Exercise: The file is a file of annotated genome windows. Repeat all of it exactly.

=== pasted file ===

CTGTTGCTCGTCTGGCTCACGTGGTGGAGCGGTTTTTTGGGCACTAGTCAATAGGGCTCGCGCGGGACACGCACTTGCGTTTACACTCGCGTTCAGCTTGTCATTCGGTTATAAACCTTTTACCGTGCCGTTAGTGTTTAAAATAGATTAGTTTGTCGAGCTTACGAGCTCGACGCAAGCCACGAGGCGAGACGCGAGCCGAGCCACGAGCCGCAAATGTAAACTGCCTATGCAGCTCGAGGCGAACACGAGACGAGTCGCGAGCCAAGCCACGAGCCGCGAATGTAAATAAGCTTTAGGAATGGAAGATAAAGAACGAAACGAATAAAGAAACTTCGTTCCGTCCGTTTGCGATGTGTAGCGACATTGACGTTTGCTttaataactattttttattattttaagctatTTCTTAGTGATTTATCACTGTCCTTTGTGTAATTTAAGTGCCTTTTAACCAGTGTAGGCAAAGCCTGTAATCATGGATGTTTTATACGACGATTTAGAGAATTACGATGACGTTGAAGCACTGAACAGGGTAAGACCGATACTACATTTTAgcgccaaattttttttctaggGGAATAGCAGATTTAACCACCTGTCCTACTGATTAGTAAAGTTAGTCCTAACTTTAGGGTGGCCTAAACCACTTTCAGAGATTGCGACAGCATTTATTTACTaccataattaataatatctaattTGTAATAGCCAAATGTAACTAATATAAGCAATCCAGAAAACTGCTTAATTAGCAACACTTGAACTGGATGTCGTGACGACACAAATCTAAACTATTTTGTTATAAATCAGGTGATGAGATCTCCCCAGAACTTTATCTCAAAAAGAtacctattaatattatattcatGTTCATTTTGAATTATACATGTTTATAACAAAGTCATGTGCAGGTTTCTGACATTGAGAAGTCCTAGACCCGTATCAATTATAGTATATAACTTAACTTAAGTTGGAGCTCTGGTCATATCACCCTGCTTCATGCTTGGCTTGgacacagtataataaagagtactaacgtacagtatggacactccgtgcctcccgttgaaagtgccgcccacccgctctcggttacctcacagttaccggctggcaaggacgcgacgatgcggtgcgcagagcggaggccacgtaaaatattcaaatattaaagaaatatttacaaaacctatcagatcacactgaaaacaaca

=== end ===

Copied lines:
CTGTTGCTCGTCTGGCTCACGTGGTGGAGCGGTTTTTTGGGCACTAGTCAATAGGGCTCGCGCGGGACACGCACTTGCGTTTACACTCGCGTTCAGCTTGTCATTCGGTTATAAACCTTTTACCGTGCCGTTAGTGTTTAAAATAGATTAGTTTGTCGAGCTTACGAGCTCGACGCAAGCCACGAGGCGAGACGCGAGCCGAGCCACGAGCCGCAAATGTAAACTGCCTATGCAGCTCGAGGCGAACACGAGACGAGTCGCGAGCCAAGCCACGAGCCGCGAATGTAAATAAGCTTTAGGAATGGAAGATAAAGAACGAAACGAATAAAGAAACTTCGTTCCGTCCGTTTGCGATGTGTAGCGACATTGACGTTTGCTttaataactattttttattattttaagctatTTCTTAGTGATTTATCACTGTCCTTTGTGTAATTTAAGTGCCTTTTAACCAGTGTAGGCAAAGCCTGTAATCATGGATGTTTTATACGACGATTTAGAGAATTACGATGACGTTGAAGCACTGAACAGGGTAAGACCGATACTACATTTTAgcgccaaattttttttctaggGGAATAGCAGATTTAACCACCTGTCCTACTGATTAGTAAAGTTAGTCCTAACTTTAGGGTGGCCTAAACCACTTTCAGAGATTGCGACAGCATTTATTTACTaccataattaataatatctaattTGTAATAGCCAAATGTAACTAATATAAGCAATCCAGAAAACTGCTTAATTAGCAACACTTGAACTGGATGTCGTGACGACACAAATCTAAACTATTTTGTTATAAATCAGGTGATGAGATCTCCCCAGAACTTTATCTCAAAAAGAtacctattaatattatattcatGTTCATTTTGAATTATACATGTTTATAACAAAGTCATGTGCAGGTTTCTGACATTGAGAAGTCCTAGACCCGTATCAATTATAGTATATAACTTAACTTAAGTTGGAGCTCTGGTCATATCACCCTGCTTCATGCTTGGCTTGgacacagtataataaagagtactaacgtacagtatggacactccgtgcctcccgttgaaagtgccgcccacccgctctcggttacctcacagttaccggctggcaaggacgcgacgatgcggtgcgcagagcggaggccacgtaaaatattcaaatattaaagaaatatttacaaaacctatcagatcacactgaaaacaaca